Several miles outside Baltimore’s bustling, modern Inner Harbor lie expansive community blocks that are home to much of the city’s working-class population.
Despite dilapidated housing projects and boarded-up shops, many crumbling mostly-black neighborhoods cannot help but exude an important sense of history. Every corner tells a story. Most stretch back over centuries.
Baltimore still lives up to one of its proudest nicknames, “The Monumental City.” Statues that glorify past heroes adorn almost every city street corner and green space.
Fifteen GW students visited two of the more than 40 unique cultural and historical museums in the city Saturday. The bus trip was organized by the Mount Vernon campus’s D.C. Culture Club.
The trip, which focused on Baltimore’s African-American heritage, included visits to the Great Blacks in Wax Museum and Baltimore Civil War Museum at President Street Station, as well as a driving tour through the city.
“We tried to tie a trip to Baltimore in with a celebration of Black History Month,” said Mount Vernon student Breanna Templeton, who helped coordinate the trip.
At the Great Blacks in Wax Museum, students saw full-scale beeswax likenesses of Dr. Martin Luther King Jr. and Carter G. Woodson, the first contemporary black history scholar who established the forerunner of today’s Black History Month in 1915.
The museum’s first exhibit depicts the horrors of the Atlantic slave trade’s “middle passage,” tracing the process from the capture of Africans, their perilous transport to America and ultimate sale at auctions. On display are instruments of torture designed to force slaves into obedience. Among the most gruesome are spiked neck and waist shackles designed to slice the slave’s flesh as he or she worked.
A partial replica of a slave ship contains similarly disturbing scenes. Life-like representations of the Africans’ inhumane traveling conditions are supplemented by the written accounts of slave traders and witnesses.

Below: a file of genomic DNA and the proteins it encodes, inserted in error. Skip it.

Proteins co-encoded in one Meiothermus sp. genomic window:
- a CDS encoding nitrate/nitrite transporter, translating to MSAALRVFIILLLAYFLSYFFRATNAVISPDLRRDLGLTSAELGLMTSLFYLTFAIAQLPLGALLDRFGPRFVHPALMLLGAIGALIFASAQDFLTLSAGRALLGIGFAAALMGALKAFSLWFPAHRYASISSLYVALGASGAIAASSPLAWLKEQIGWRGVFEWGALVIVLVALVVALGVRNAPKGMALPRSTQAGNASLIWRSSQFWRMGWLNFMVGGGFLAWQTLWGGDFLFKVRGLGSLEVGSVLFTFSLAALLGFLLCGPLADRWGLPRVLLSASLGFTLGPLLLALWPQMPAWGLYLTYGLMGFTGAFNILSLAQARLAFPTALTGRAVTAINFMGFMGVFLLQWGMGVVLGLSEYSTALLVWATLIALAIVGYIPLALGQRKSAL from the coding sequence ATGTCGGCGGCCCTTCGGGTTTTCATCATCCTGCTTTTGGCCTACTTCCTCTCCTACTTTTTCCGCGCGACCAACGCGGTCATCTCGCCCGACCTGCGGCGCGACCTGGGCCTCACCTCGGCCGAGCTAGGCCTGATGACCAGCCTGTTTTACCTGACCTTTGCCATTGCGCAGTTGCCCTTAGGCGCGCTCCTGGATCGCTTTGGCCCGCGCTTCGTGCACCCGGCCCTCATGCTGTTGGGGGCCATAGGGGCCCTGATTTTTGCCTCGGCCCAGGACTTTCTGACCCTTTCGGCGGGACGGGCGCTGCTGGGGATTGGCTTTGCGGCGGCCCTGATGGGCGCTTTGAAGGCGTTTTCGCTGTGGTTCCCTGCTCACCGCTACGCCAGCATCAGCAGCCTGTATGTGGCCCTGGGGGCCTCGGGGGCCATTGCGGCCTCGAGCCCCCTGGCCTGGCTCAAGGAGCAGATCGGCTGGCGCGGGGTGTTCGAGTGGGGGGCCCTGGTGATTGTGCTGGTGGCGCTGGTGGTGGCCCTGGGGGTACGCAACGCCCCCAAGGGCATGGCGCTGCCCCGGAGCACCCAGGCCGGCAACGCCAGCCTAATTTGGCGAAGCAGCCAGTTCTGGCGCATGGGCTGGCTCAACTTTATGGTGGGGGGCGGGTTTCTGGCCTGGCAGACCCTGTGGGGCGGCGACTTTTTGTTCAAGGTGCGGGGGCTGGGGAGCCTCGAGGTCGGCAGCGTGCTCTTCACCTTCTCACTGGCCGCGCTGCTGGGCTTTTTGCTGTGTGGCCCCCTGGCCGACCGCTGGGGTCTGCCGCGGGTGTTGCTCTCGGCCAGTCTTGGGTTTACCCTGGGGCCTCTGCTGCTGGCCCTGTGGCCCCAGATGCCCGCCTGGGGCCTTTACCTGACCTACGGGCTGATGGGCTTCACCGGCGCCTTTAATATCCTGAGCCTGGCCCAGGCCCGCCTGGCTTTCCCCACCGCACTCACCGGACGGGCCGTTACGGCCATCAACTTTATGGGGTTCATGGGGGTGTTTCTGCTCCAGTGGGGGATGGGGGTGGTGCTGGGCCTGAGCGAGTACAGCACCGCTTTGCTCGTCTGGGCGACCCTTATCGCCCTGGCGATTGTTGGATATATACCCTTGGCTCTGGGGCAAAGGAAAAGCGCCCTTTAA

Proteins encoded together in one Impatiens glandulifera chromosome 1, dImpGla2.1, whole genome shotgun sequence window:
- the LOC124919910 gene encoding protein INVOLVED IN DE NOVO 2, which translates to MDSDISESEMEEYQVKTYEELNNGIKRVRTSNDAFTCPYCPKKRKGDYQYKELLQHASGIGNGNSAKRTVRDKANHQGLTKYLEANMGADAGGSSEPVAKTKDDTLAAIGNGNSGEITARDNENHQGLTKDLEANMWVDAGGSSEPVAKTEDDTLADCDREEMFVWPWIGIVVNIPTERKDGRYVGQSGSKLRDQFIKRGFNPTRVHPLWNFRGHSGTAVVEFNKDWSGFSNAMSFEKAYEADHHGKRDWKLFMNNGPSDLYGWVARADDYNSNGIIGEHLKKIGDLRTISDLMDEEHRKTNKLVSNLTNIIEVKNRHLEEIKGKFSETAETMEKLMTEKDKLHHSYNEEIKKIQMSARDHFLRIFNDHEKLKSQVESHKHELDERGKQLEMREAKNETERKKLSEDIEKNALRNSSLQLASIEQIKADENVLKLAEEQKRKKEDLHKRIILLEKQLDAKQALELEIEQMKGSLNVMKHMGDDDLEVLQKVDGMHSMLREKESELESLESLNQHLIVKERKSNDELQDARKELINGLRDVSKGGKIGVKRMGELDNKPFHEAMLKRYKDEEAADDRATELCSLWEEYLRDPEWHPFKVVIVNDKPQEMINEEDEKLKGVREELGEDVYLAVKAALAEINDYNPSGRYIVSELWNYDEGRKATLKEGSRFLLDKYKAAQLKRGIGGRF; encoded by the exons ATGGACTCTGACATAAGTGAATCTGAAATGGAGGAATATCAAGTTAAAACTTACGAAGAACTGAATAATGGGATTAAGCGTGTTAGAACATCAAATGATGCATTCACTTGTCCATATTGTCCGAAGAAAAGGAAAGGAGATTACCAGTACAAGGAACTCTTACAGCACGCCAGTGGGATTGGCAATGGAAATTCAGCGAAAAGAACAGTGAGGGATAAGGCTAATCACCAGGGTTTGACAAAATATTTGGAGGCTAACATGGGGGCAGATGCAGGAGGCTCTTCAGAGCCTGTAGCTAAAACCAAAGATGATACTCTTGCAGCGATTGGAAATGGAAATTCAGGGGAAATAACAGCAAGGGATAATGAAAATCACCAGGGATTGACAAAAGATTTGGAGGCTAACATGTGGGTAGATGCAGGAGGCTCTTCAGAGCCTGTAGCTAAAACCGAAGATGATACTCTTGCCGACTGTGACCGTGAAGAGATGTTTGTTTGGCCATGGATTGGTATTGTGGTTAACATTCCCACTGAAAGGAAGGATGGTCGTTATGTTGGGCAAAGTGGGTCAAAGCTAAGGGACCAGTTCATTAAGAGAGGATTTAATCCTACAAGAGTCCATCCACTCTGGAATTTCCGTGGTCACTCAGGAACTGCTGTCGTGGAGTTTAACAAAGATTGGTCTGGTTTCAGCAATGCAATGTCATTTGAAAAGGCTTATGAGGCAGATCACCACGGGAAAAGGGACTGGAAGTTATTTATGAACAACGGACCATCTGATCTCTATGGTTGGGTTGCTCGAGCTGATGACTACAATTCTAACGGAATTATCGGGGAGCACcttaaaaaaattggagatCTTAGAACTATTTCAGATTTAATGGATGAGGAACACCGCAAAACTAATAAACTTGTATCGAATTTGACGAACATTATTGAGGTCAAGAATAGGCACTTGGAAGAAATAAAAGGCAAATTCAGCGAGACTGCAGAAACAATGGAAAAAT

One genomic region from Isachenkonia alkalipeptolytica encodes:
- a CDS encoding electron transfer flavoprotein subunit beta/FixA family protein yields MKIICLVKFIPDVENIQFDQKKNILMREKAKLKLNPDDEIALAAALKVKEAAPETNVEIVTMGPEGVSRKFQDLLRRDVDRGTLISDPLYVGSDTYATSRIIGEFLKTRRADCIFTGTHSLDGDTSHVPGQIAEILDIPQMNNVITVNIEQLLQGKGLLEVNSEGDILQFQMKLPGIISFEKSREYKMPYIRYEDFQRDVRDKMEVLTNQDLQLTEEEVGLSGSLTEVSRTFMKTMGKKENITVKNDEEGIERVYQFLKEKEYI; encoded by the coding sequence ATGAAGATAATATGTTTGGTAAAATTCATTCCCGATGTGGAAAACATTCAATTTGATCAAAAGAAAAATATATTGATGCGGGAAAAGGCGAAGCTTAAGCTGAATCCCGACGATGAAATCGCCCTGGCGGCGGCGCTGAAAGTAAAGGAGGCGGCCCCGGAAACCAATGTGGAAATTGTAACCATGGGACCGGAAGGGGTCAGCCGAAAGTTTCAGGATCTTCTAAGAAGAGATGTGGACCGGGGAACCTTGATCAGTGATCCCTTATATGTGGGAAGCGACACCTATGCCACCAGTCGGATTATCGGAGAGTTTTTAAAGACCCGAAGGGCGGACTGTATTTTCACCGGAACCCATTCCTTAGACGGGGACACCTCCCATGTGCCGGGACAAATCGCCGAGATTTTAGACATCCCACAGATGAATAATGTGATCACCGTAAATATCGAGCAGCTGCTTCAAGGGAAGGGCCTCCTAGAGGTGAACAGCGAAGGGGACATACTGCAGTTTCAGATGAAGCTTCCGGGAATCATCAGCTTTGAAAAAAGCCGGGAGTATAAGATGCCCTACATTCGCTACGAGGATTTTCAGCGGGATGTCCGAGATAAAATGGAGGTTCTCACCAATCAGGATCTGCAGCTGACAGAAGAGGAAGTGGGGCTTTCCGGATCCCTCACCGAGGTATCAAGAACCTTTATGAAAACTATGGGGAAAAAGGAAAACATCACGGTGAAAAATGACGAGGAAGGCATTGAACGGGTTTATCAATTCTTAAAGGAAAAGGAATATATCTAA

Enveloped by a soundtrack of wailing and moaning, students read about the atrocities committed against the human chattel such as starvation, routine flogging and rape. Slave boats were covered in netting, explained the exhibit, because many slaves tried to jump ship and return to Africa, preferring to risk death than suffer at the hands of their captors.
Exploiting the African belief that the soul cannot be free if the corpse is dismembered, slave traders would often behead several Africans at the start of the trip to warn others who were contemplating suicide of the similar fate they would encounter.
With the exception of one other highly graphic exhibit detailing lynching in America, most of the museum is devoted to celebrating notable African Americans. Efforts of native Africans who have marked the world with their multitude of talent and feats also were highlighted.
The museum showcases than 100 wax statues of abolitionists such as Harriet Tubman, innovators such as George Washington Carver and even contemporary leaders such as Malcolm X. The upper level of the museum is devoted to an exhibit of African-American children, as well as a special exhibit of letters of support and hate sent to Martin Luther King Jr.
The museum, which opened in 1983, was founded by Elmer and Joanne Martin to “improve race relations by dispelling myths of racial inferiority,” according to museum literature.
“The museum was very real, so real it scared you,” said Ashenia Haydel, who accompanied her older sister Latrice Steven on the trip. “I learned a lot of new information.”
“I wish more of the white students would have gone to see the lynching exhibit,” Mount Vernon graduate Titilayo Ellis said. “They would have maybe understood where African-American students are coming from a little bit more.”
During a brief visit to the Baltimore Civil War Museum, students were treated to displays detailing the city’s Civil War turning points. Though Maryland fought with the Union during the war, the state’s location near the Mason-Dixon line left citizens bitterly divided over the issues of slavery and states’ rights.
Baltimore, occupied by federal troops throughout the war, became a uniquely volatile center. The museum resides on the ground of an old train station and lies near the site of the first bloodshed of the Civil War, a secessionist-federalist clash that left a young soldier dead.
The PW&B railroad, which passed through the stop, also aided the flight of many slaves to the abolitionist North. The museum documented the case of Henry “Box” Brown who traveled for 26 silent hours in a wooden box, journeying to freedom marked as “cargo.”